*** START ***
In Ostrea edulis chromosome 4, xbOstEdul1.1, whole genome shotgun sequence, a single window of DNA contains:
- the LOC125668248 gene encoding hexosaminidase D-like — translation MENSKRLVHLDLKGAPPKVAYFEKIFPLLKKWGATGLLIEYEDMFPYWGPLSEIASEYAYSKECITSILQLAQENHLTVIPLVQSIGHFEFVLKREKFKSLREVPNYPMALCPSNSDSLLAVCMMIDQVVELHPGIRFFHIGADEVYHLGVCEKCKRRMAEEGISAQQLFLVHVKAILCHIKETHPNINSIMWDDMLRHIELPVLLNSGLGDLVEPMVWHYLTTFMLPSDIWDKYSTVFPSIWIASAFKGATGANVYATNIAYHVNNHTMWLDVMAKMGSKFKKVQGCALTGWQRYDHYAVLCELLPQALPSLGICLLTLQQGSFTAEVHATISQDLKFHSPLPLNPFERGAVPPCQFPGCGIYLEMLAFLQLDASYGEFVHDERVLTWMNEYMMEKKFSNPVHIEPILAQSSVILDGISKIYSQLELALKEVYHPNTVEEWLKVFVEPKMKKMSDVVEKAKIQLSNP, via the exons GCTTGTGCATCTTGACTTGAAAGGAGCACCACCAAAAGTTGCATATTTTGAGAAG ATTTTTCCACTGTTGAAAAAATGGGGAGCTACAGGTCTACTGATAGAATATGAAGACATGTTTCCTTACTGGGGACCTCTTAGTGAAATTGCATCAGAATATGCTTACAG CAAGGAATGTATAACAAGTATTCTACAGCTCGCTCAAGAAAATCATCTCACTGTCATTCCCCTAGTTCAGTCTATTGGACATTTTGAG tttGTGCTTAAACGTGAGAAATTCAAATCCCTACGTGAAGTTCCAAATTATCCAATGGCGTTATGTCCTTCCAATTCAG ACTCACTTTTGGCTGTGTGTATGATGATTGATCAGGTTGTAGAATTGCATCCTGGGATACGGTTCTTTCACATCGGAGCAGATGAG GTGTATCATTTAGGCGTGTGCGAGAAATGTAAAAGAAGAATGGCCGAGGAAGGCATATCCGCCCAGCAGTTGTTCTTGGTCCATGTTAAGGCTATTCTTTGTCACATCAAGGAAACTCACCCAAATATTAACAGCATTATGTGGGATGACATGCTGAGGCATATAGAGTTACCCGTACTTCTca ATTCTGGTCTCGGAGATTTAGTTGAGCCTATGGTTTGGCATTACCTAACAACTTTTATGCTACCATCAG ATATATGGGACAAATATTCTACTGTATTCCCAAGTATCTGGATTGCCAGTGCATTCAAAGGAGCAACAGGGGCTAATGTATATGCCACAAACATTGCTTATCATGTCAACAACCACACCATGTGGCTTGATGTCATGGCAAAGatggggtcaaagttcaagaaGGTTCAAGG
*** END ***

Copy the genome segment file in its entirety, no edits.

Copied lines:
In Ostrea edulis chromosome 4, xbOstEdul1.1, whole genome shotgun sequence, a single window of DNA contains:
- the LOC125668248 gene encoding hexosaminidase D-like — translation MENSKRLVHLDLKGAPPKVAYFEKIFPLLKKWGATGLLIEYEDMFPYWGPLSEIASEYAYSKECITSILQLAQENHLTVIPLVQSIGHFEFVLKREKFKSLREVPNYPMALCPSNSDSLLAVCMMIDQVVELHPGIRFFHIGADEVYHLGVCEKCKRRMAEEGISAQQLFLVHVKAILCHIKETHPNINSIMWDDMLRHIELPVLLNSGLGDLVEPMVWHYLTTFMLPSDIWDKYSTVFPSIWIASAFKGATGANVYATNIAYHVNNHTMWLDVMAKMGSKFKKVQGCALTGWQRYDHYAVLCELLPQALPSLGICLLTLQQGSFTAEVHATISQDLKFHSPLPLNPFERGAVPPCQFPGCGIYLEMLAFLQLDASYGEFVHDERVLTWMNEYMMEKKFSNPVHIEPILAQSSVILDGISKIYSQLELALKEVYHPNTVEEWLKVFVEPKMKKMSDVVEKAKIQLSNP, via the exons GCTTGTGCATCTTGACTTGAAAGGAGCACCACCAAAAGTTGCATATTTTGAGAAG ATTTTTCCACTGTTGAAAAAATGGGGAGCTACAGGTCTACTGATAGAATATGAAGACATGTTTCCTTACTGGGGACCTCTTAGTGAAATTGCATCAGAATATGCTTACAG CAAGGAATGTATAACAAGTATTCTACAGCTCGCTCAAGAAAATCATCTCACTGTCATTCCCCTAGTTCAGTCTATTGGACATTTTGAG tttGTGCTTAAACGTGAGAAATTCAAATCCCTACGTGAAGTTCCAAATTATCCAATGGCGTTATGTCCTTCCAATTCAG ACTCACTTTTGGCTGTGTGTATGATGATTGATCAGGTTGTAGAATTGCATCCTGGGATACGGTTCTTTCACATCGGAGCAGATGAG GTGTATCATTTAGGCGTGTGCGAGAAATGTAAAAGAAGAATGGCCGAGGAAGGCATATCCGCCCAGCAGTTGTTCTTGGTCCATGTTAAGGCTATTCTTTGTCACATCAAGGAAACTCACCCAAATATTAACAGCATTATGTGGGATGACATGCTGAGGCATATAGAGTTACCCGTACTTCTca ATTCTGGTCTCGGAGATTTAGTTGAGCCTATGGTTTGGCATTACCTAACAACTTTTATGCTACCATCAG ATATATGGGACAAATATTCTACTGTATTCCCAAGTATCTGGATTGCCAGTGCATTCAAAGGAGCAACAGGGGCTAATGTATATGCCACAAACATTGCTTATCATGTCAACAACCACACCATGTGGCTTGATGTCATGGCAAAGatggggtcaaagttcaagaaGGTTCAAGG